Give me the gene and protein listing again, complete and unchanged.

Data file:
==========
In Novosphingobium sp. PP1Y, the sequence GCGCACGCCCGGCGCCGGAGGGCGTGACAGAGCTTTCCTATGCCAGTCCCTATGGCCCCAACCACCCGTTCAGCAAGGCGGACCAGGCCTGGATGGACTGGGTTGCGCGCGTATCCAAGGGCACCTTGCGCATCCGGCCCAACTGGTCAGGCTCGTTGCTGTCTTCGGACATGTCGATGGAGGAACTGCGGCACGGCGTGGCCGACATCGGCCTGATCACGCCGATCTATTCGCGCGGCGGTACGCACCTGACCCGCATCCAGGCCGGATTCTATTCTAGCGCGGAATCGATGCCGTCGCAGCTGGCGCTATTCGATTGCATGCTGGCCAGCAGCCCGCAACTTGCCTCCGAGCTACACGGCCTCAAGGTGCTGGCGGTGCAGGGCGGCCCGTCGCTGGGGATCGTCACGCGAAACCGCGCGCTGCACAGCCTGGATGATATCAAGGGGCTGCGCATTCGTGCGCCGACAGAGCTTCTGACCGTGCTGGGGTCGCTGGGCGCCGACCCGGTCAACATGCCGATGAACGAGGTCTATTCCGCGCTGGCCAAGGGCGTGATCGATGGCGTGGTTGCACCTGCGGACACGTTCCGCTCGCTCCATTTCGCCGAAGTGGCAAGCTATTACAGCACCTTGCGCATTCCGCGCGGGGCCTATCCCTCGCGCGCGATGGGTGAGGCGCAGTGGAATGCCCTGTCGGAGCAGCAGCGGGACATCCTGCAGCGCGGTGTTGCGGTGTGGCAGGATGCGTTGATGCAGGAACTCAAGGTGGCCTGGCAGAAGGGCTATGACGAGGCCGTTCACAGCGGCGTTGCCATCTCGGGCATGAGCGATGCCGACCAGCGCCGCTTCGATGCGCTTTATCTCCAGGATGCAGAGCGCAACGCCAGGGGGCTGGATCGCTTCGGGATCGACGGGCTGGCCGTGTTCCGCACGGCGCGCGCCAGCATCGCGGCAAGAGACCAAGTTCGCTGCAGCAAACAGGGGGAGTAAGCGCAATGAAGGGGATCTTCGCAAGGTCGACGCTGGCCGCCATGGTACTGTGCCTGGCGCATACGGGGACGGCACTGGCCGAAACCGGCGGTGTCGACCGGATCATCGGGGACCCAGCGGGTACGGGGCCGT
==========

In Novosphingobium sp. PP1Y, the sequence GCGCACGCCCGGCGCCGGAGGGCGTGACAGAGCTTTCCTATGCCAGTCCCTATGGCCCCAACCACCCGTTCAGCAAGGCGGACCAGGCCTGGATGGACTGGGTTGCGCGCGTATCCAAGGGCACCTTGCGCATCCGGCCCAACTGGTCAGGCTCGTTGCTGTCTTCGGACATGTCGATGGAGGAACTGCGGCACGGCGTGGCCGACATCGGCCTGATCACGCCGATCTATTCGCGCGGCGGTACGCACCTGACCCGCATCCAGGCCGGATTCTATTCTAGCGCGGAATCGATGCCGTCGCAGCTGGCGCTATTCGATTGCATGCTGGCCAGCAGCCCGCAACTTGCCTCCGAGCTACACGGCCTCAAGGTGCTGGCGGTGCAGGGCGGCCCGTCGCTGGGGATCGTCACGCGAAACCGCGCGCTGCACAGCCTGGATGATATCAAGGGGCTGCGCATTCGTGCGCCGACAGAGCTTCTGACCGTGCTGGGGTCGCTGGGCGCCGACCCGGTCAACATGCCGATGAACGAGGTCTATTCCGCGCTGGCCAAGGGCGTGATCGATGGCGTGGTTGCACCTGCGGACACGTTCCGCTCGCTCCATTTCGCCGAAGTGGCAAGCTATTACAGCACCTTGCGCATTCCGCGCGGGGCCTATCCCTCGCGCGCGATGGGTGAGGCGCAGTGGAATGCCCTGTCGGAGCAGCAGCGGGACATCCTGCAGCGCGGTGTTGCGGTGTGGCAGGATGCGTTGATGCAGGAACTCAAGGTGGCCTGGCAGAAGGGCTATGACGAGGCCGTTCACAGCGGCGTTGCCATCTCGGGCATGAGCGATGCCGACCAGCGCCGCTTCGATGCGCTTTATCTCCAGGATGCAGAGCGCAACGCCAGGGGGCTGGATCGCTTCGGGATCGACGGGCTGGCCGTGTTCCGCACGGCGCGCGCCAGCATCGCGGCAAGAGACCAAGTTCGCTGCAGCAAACAGGGGGAGTAAGCGCAATGAAGGGGATCTTCGCAAGGTCGACGCTGGCCGCCATGGTACTGTGCCTGGCGCATACGGGGACGGCACTGGCCGAAACCGGCGGTGTCGACCGGATCATCGGGGACCCAGCGGGTACGGGGCCGT